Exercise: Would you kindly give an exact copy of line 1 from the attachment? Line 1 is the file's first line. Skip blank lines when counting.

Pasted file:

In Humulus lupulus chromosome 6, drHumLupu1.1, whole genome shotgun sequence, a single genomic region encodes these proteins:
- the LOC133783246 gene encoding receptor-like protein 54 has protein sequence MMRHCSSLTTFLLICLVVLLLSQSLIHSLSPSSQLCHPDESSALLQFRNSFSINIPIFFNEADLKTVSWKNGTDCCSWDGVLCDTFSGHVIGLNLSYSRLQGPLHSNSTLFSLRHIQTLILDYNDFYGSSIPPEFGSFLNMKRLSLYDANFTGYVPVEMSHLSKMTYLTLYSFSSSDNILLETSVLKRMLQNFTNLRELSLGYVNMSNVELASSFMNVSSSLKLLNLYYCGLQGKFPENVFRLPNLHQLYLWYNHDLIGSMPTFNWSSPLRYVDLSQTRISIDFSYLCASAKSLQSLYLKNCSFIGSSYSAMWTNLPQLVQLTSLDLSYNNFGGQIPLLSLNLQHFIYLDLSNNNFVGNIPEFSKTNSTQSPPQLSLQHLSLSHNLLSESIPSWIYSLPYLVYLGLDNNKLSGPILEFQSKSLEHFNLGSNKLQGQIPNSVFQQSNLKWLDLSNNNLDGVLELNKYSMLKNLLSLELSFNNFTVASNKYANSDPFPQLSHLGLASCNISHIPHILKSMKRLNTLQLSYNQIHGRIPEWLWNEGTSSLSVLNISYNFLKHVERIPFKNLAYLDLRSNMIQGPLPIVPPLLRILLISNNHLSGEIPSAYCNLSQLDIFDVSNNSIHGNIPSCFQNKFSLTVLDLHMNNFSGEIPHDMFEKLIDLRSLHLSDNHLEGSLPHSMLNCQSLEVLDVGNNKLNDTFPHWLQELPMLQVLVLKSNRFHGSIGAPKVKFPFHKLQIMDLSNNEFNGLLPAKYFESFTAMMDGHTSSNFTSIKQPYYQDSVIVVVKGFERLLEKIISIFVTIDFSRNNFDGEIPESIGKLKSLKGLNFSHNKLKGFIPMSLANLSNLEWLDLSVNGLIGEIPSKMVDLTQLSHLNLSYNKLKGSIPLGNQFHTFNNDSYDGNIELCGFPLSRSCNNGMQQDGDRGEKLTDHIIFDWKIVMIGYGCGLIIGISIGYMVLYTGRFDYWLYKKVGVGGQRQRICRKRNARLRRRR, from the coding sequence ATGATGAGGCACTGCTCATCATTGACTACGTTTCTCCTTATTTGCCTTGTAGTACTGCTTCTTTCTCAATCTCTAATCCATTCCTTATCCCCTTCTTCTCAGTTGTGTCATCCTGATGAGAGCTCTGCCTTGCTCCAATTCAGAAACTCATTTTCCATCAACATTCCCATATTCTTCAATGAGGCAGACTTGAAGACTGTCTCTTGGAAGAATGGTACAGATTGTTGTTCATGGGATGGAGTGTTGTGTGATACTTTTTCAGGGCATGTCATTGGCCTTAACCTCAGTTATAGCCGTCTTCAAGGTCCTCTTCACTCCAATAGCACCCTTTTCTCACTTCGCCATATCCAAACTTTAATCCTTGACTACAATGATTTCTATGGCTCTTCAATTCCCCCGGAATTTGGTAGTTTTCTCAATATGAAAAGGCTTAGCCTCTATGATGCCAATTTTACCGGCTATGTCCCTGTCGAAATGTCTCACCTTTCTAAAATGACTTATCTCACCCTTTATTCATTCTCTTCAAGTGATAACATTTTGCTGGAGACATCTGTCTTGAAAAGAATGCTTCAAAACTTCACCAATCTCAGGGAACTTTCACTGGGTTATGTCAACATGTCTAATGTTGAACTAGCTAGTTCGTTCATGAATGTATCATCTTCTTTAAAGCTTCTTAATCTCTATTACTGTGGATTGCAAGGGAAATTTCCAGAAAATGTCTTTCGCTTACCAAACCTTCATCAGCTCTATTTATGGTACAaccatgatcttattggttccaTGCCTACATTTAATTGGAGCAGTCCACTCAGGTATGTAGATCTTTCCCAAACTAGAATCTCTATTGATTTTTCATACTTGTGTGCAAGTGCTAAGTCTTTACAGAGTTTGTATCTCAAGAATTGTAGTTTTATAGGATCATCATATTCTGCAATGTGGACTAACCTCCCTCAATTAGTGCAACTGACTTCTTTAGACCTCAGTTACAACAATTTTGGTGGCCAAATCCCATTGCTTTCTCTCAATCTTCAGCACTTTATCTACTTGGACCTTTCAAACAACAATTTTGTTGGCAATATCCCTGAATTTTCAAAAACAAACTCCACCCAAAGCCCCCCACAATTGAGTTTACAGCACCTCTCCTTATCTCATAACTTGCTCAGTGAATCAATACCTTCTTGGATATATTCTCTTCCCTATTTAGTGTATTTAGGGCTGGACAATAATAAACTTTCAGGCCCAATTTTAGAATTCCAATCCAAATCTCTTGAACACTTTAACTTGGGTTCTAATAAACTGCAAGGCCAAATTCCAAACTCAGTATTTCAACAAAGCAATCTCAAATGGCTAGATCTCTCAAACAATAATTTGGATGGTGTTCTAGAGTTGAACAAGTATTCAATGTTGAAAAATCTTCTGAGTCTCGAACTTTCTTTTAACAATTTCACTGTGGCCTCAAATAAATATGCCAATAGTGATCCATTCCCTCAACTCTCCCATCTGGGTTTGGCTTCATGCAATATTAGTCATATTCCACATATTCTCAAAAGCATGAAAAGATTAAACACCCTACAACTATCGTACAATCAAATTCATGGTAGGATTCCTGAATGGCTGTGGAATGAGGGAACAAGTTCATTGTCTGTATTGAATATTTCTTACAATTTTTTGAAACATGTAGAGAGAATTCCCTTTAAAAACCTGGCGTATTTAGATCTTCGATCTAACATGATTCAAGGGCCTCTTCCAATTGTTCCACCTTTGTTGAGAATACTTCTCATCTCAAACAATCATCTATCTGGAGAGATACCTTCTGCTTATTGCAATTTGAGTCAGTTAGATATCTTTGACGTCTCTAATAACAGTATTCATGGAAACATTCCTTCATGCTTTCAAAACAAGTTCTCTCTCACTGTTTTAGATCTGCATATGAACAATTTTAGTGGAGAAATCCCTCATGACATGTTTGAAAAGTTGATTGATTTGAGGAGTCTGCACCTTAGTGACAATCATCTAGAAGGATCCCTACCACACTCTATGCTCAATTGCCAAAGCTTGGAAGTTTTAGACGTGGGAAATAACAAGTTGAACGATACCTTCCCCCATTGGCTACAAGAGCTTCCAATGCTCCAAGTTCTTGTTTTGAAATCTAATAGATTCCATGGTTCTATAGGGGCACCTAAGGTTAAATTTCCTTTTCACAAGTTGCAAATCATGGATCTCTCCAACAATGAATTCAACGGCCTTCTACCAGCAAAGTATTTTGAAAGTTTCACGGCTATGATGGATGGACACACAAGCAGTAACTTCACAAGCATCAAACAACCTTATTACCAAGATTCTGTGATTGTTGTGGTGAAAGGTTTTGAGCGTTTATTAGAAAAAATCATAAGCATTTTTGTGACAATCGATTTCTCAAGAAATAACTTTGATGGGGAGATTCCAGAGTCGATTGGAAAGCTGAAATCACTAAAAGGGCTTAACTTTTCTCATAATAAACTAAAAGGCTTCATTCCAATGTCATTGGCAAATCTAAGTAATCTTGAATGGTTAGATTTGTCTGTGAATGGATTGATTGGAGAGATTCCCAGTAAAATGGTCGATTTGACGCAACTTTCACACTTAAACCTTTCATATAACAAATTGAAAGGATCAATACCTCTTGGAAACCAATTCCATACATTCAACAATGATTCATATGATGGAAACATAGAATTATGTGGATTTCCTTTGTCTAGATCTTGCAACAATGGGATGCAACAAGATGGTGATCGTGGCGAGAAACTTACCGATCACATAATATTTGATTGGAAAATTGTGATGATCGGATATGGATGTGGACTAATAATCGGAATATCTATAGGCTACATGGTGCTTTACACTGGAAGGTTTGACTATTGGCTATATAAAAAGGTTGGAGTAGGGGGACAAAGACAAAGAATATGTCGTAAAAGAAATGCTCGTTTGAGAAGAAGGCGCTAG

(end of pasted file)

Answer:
In Humulus lupulus chromosome 6, drHumLupu1.1, whole genome shotgun sequence, a single genomic region encodes these proteins: